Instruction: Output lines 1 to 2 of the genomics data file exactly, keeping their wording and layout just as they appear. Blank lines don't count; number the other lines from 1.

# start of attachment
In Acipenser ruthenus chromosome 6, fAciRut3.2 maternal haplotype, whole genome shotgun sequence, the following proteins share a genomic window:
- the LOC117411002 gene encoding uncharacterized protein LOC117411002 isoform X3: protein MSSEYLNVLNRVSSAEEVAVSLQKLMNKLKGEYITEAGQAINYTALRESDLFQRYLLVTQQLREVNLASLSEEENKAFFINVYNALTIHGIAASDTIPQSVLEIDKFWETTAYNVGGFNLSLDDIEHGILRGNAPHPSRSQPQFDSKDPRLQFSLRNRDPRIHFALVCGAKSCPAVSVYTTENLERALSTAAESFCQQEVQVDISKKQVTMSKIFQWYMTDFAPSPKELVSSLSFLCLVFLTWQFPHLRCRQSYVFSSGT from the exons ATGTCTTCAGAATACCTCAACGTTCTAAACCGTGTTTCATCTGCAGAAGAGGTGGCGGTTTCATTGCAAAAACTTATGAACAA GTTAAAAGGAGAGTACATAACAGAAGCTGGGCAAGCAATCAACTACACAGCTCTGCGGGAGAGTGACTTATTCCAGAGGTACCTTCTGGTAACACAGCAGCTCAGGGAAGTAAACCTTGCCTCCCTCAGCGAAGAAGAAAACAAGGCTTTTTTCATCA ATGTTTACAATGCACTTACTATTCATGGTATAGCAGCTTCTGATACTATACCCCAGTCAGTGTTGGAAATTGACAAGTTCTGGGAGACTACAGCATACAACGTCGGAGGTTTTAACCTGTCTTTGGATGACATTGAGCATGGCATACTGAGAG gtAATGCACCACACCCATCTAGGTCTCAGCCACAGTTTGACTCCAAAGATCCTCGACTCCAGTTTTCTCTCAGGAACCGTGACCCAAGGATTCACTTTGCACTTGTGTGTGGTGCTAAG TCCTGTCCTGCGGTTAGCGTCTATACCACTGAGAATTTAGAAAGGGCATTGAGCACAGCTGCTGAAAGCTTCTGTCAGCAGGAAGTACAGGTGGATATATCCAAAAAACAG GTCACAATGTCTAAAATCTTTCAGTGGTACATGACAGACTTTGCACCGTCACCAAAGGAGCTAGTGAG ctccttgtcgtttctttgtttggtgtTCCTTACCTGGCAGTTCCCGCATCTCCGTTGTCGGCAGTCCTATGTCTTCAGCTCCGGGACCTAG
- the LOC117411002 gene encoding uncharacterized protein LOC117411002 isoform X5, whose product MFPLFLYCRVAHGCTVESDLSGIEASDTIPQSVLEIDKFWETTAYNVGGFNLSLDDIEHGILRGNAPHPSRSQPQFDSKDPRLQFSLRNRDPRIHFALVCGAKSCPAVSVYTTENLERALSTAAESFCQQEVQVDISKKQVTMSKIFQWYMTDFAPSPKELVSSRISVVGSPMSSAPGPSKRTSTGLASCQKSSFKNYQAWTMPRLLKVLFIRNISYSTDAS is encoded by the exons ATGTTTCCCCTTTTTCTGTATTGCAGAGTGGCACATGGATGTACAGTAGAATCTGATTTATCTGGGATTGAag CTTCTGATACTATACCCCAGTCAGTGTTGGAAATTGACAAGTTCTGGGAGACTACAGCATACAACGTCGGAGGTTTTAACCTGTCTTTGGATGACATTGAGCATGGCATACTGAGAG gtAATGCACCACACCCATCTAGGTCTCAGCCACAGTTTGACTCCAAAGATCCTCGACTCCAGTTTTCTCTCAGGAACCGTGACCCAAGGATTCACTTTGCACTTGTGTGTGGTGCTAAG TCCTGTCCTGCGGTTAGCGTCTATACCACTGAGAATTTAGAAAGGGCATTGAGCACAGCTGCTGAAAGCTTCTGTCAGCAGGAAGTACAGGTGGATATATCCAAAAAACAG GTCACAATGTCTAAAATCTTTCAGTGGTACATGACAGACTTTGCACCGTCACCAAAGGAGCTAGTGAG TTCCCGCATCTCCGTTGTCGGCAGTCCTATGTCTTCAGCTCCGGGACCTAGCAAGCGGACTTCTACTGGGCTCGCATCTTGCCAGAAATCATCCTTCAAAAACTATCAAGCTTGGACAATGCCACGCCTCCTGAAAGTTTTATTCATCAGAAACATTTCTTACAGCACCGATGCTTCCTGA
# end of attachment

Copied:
In Acipenser ruthenus chromosome 6, fAciRut3.2 maternal haplotype, whole genome shotgun sequence, the following proteins share a genomic window:
- the LOC117411002 gene encoding uncharacterized protein LOC117411002 isoform X3: protein MSSEYLNVLNRVSSAEEVAVSLQKLMNKLKGEYITEAGQAINYTALRESDLFQRYLLVTQQLREVNLASLSEEENKAFFINVYNALTIHGIAASDTIPQSVLEIDKFWETTAYNVGGFNLSLDDIEHGILRGNAPHPSRSQPQFDSKDPRLQFSLRNRDPRIHFALVCGAKSCPAVSVYTTENLERALSTAAESFCQQEVQVDISKKQVTMSKIFQWYMTDFAPSPKELVSSLSFLCLVFLTWQFPHLRCRQSYVFSSGT from the exons ATGTCTTCAGAATACCTCAACGTTCTAAACCGTGTTTCATCTGCAGAAGAGGTGGCGGTTTCATTGCAAAAACTTATGAACAA GTTAAAAGGAGAGTACATAACAGAAGCTGGGCAAGCAATCAACTACACAGCTCTGCGGGAGAGTGACTTATTCCAGAGGTACCTTCTGGTAACACAGCAGCTCAGGGAAGTAAACCTTGCCTCCCTCAGCGAAGAAGAAAACAAGGCTTTTTTCATCA ATGTTTACAATGCACTTACTATTCATGGTATAGCAGCTTCTGATACTATACCCCAGTCAGTGTTGGAAATTGACAAGTTCTGGGAGACTACAGCATACAACGTCGGAGGTTTTAACCTGTCTTTGGATGACATTGAGCATGGCATACTGAGAG gtAATGCACCACACCCATCTAGGTCTCAGCCACAGTTTGACTCCAAAGATCCTCGACTCCAGTTTTCTCTCAGGAACCGTGACCCAAGGATTCACTTTGCACTTGTGTGTGGTGCTAAG TCCTGTCCTGCGGTTAGCGTCTATACCACTGAGAATTTAGAAAGGGCATTGAGCACAGCTGCTGAAAGCTTCTGTCAGCAGGAAGTACAGGTGGATATATCCAAAAAACAG GTCACAATGTCTAAAATCTTTCAGTGGTACATGACAGACTTTGCACCGTCACCAAAGGAGCTAGTGAG ctccttgtcgtttctttgtttggtgtTCCTTACCTGGCAGTTCCCGCATCTCCGTTGTCGGCAGTCCTATGTCTTCAGCTCCGGGACCTAG